FLAC: our favourite multiplatform (Linux, Windows, MAC OS X) Free Lossless Audio Codec!

FLACIt is true! MP3 format is the most common format we normally use in our everyday applications but MP3 is a lossy compression algorithm and it is not comparable with the quality of uncompressed audio formats as Monkey’s Audio, ALAC, WMA. This week, in our Freeware page, we posted a brief review about some particular features of FLAC: a multiplatform (Linux, Windows, MAC OS X) Free Lossless Audio Codec. Nowadays, FLAC is well and constantly supported by many music player producer. We compared FLAC and MP3 formats using the “Brandenburg Concerto No. 3 in G Major – Allegro” by Bach and the results were very interesting. For common listeners (as us) the audio quality was, more or less, the same but when we asked to a couple of friends (authentic music “hooligans”) to describe the difference between the two music files (FLAC and MP3) they spent more than 15 minutes of their (and our) time talking about “tones”, “pizzicato” and something else that I really do not remember at the moment! After the listening, when we compared the file extensions, we discovered that the FLAC file was five times bigger than the MP3 (25.6MB vs 5.1MB)… To conclude, we really think that FLAC represents a fantastic (and the best) lossless format for home stereo systems. On the other side, if you are not a music purist, MP3 could be the best choice for listening music on portable audio devices. AddThis mp3 link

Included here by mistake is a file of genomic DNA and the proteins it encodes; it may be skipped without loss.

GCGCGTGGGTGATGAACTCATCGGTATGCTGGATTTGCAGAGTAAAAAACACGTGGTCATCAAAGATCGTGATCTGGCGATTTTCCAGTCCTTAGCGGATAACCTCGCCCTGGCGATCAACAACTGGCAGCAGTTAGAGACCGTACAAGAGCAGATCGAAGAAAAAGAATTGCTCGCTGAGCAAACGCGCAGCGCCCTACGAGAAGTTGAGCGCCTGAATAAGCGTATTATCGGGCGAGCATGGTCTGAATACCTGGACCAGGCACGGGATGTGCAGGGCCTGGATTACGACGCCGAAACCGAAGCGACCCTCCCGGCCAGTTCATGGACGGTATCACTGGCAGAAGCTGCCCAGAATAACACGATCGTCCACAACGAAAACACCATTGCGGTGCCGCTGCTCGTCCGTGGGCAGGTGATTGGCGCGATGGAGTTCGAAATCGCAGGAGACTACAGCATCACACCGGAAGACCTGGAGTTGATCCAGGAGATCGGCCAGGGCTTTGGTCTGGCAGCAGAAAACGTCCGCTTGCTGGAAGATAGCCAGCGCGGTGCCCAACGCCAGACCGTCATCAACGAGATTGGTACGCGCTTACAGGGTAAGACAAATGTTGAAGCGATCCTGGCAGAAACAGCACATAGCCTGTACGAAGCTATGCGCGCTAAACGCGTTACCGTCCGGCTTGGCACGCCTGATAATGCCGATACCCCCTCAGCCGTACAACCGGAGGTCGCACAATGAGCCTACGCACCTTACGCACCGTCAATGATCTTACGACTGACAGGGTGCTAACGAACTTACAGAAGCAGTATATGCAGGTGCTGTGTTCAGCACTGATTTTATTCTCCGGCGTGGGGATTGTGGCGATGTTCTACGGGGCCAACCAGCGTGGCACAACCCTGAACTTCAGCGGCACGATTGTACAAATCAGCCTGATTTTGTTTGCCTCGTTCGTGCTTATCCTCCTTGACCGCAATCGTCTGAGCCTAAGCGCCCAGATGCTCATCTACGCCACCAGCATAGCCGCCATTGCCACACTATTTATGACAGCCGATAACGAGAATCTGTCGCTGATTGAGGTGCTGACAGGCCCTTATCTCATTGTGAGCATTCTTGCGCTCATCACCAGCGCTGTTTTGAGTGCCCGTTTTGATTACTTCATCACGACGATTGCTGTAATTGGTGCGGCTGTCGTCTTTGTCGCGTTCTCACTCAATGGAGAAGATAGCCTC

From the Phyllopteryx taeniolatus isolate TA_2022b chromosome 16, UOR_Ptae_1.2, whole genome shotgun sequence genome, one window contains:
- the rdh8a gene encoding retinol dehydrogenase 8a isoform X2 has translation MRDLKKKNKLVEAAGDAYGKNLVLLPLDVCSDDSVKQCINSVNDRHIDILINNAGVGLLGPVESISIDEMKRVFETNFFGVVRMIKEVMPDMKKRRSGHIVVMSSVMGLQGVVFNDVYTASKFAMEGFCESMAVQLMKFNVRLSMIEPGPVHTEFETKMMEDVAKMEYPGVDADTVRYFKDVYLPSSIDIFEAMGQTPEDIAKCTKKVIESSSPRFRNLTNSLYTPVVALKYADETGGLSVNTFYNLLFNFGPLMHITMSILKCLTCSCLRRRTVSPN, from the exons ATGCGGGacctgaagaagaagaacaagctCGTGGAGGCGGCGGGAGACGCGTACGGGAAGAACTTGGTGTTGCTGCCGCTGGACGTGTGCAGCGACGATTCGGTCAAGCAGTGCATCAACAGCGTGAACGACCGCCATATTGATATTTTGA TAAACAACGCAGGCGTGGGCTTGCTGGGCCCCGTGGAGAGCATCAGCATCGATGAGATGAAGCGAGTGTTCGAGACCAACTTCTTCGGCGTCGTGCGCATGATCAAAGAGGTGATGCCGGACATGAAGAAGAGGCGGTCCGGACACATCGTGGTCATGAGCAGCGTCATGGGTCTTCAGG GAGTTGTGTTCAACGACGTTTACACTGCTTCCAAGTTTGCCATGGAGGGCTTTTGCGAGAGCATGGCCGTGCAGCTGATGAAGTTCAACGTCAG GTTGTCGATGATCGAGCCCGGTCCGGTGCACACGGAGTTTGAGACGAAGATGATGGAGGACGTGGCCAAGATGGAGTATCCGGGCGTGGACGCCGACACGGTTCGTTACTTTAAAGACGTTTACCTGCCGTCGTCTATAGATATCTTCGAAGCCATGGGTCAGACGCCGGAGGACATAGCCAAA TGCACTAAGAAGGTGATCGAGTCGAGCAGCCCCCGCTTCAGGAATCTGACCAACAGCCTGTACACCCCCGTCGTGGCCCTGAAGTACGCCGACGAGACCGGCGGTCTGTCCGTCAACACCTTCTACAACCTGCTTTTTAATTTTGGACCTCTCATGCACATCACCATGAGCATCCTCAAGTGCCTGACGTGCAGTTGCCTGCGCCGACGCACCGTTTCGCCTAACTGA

3 thoughts on “FLAC: our favourite multiplatform (Linux, Windows, MAC OS X) Free Lossless Audio Codec!

  1. John Bowling

    First, I like to use FLAC, but with most things computer users do with music is to rip CDs to some form of compressed file to play with their system. And CDs are all ready so damn lossy it makes no sense to use something as good or bulky as FLAC. Ogg (or the $ ripoff, MP3) can do just as well, nearly equaling the CD quality.

    MP3 would NEVER be the best choice! First, it’s proprietary and can’t be distributed with Linux distro unless someone has paid for the rights to do that. Major negative points! And being common doesn’t make it good in any way.

    Ogg is just as good as MP3 in EVERY way, compression, quality, etc. plus it is included FREE in every Linux distro that does any audio software. It’s only negative is that it is not supported by most hardware players.

    Did a Win only user write this article? It sure was NOT an experience Linux user! They would have known better.


  2. modmadmike

    I switched to flac when I got my pure 192khz card and in Linux (My only os) the audio gives me sort of an adrenaline rush, or a high with my high end headphones!



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